I'm a geographer based in South Carolina, but a Florida native, with an interest in breadfruit as a tool for food security. I'm especially interested in efforts to push the latitudinal boundaries of breadfruit, including the good work that many are doing to grow breadfruit in Florida. I'd love to hear from members of this forum on their efforts to grow breadfruit in Florida or other places where it's challenging. Feel free to reply here or email me directly at email@example.com. Thanks very much!
Coastal Carolina University
So theoretically palms can be grown anywhere in the world as long as there is a sufficient micro climate?
La Nina patterns or cooler equatorial sea surface temps from the Central Pacific through to the Easter Tropical Pacific are occurring right now. These patterns often lead to dry and clear Autumn and Winter weather patterns here in Southern California where I live. The west coast just experienced a typical La Nina weather pattern last weekend with an inside slider storm coming down the coast with strong winds and leaving us now with cool dry nights and no marine layer. I hope that this isn't a sign of what is to come as we get deeper into Autumn and enter Winter. With clear skies, I bottomed out at 39 degrees last night, and even the weather station at Moonlight Beach right on the ocean was reading 43 degrees this morning at first glow.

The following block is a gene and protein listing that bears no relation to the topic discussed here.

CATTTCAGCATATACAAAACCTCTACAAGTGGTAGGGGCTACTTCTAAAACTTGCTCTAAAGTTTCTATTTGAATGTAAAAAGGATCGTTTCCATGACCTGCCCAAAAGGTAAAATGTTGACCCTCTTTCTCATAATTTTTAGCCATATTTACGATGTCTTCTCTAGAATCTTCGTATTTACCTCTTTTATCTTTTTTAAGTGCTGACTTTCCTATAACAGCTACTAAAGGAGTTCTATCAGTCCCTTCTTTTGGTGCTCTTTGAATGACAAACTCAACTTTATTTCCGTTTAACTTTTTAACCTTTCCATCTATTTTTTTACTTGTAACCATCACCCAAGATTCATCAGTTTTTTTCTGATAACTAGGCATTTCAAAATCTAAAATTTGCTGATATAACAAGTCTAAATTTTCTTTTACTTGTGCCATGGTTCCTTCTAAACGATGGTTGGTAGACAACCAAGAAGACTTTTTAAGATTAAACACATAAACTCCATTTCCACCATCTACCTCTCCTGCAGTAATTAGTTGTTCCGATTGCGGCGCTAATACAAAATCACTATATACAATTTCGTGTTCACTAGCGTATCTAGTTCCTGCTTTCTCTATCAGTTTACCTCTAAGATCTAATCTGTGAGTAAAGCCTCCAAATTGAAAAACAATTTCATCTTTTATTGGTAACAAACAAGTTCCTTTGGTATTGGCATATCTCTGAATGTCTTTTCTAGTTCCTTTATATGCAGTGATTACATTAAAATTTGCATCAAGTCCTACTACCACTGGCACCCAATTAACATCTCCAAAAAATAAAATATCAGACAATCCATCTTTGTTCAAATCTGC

The leaves on my banana plants got pretty beat up, and the Encephalartos laurentiaunus below which is flushing had some leaflets ripped off in the strong winds. Everything below the wall was protected, while everything above the wall felt the full force of the wind.
So how are you and your garden doing this during this La Nina Autumn?
This is from my Costco home weather station today.
Anyone else see temperatures like this?
I looked at some depressing statistics (https://www.currentresults.com/Yearly-Weather/USA/extreme-annual-usa-index-low-temperature.php) and it seems like every few decades most palm trees from Texas to Florida would get nuked. Maybe just Sabals would survive. I was shocked to find out that even Miami has experienced freezes in the past. In 1989 the temperatures in Austin reached 4°F, Houston 9°F and Miami 30°F. This also does not seem to be the only such event, in 1949 temps got down to -2°F in Austin, 0°F in San Antonio and in 1899 there was even a colder blast that brought snow to Florida. What I don't understand how it is possible for old Sabal Mexicanas that I see around Austin to have survived this kind of temperatures. There are lots of trees that are definitely much older than 30 years.
I've looked at recent warming trends and it seems like they are about 2°F since 1940, and even the most extreme projections are only a few degrees in the coming decades.
So, is the milder weather due to something else or are we destined to experience this kind of weather again?